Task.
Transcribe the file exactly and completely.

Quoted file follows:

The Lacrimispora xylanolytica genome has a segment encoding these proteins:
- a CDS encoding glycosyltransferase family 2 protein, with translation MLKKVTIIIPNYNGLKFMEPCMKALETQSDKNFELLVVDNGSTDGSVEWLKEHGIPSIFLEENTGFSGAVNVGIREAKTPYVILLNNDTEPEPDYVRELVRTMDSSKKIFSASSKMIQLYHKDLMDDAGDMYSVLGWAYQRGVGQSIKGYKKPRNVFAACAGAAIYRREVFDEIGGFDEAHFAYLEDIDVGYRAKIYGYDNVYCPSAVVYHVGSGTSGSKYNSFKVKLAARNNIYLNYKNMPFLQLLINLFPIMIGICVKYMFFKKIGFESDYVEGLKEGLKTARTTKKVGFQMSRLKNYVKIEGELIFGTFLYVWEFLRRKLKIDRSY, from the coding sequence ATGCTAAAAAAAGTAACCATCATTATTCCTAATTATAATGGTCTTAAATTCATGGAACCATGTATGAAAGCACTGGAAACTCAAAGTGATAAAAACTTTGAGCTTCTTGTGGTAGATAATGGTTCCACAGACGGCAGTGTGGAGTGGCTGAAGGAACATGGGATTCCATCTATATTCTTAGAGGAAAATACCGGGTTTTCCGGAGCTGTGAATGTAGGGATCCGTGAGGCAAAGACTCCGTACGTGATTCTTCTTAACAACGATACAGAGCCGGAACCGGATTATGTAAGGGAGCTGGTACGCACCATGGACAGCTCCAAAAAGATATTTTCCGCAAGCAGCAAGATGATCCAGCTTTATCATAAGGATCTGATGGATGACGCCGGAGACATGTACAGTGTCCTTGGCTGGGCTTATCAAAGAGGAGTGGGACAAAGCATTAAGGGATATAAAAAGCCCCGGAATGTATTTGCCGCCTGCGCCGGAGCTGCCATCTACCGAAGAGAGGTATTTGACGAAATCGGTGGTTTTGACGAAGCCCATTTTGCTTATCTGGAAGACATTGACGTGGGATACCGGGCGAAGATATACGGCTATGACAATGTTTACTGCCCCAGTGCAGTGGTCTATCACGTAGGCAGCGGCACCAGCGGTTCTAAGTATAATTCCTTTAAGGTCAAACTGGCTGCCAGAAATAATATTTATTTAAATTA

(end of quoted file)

The Lacrimispora xylanolytica genome has a segment encoding these proteins:
- a CDS encoding glycosyltransferase family 2 protein, with translation MLKKVTIIIPNYNGLKFMEPCMKALETQSDKNFELLVVDNGSTDGSVEWLKEHGIPSIFLEENTGFSGAVNVGIREAKTPYVILLNNDTEPEPDYVRELVRTMDSSKKIFSASSKMIQLYHKDLMDDAGDMYSVLGWAYQRGVGQSIKGYKKPRNVFAACAGAAIYRREVFDEIGGFDEAHFAYLEDIDVGYRAKIYGYDNVYCPSAVVYHVGSGTSGSKYNSFKVKLAARNNIYLNYKNMPFLQLLINLFPIMIGICVKYMFFKKIGFESDYVEGLKEGLKTARTTKKVGFQMSRLKNYVKIEGELIFGTFLYVWEFLRRKLKIDRSY, from the coding sequence ATGCTAAAAAAAGTAACCATCATTATTCCTAATTATAATGGTCTTAAATTCATGGAACCATGTATGAAAGCACTGGAAACTCAAAGTGATAAAAACTTTGAGCTTCTTGTGGTAGATAATGGTTCCACAGACGGCAGTGTGGAGTGGCTGAAGGAACATGGGATTCCATCTATATTCTTAGAGGAAAATACCGGGTTTTCCGGAGCTGTGAATGTAGGGATCCGTGAGGCAAAGACTCCGTACGTGATTCTTCTTAACAACGATACAGAGCCGGAACCGGATTATGTAAGGGAGCTGGTACGCACCATGGACAGCTCCAAAAAGATATTTTCCGCAAGCAGCAAGATGATCCAGCTTTATCATAAGGATCTGATGGATGACGCCGGAGACATGTACAGTGTCCTTGGCTGGGCTTATCAAAGAGGAGTGGGACAAAGCATTAAGGGATATAAAAAGCCCCGGAATGTATTTGCCGCCTGCGCCGGAGCTGCCATCTACCGAAGAGAGGTATTTGACGAAATCGGTGGTTTTGACGAAGCCCATTTTGCTTATCTGGAAGACATTGACGTGGGATACCGGGCGAAGATATACGGCTATGACAATGTTTACTGCCCCAGTGCAGTGGTCTATCACGTAGGCAGCGGCACCAGCGGTTCTAAGTATAATTCCTTTAAGGTCAAACTGGCTGCCAGAAATAATATTTATTTAAATTA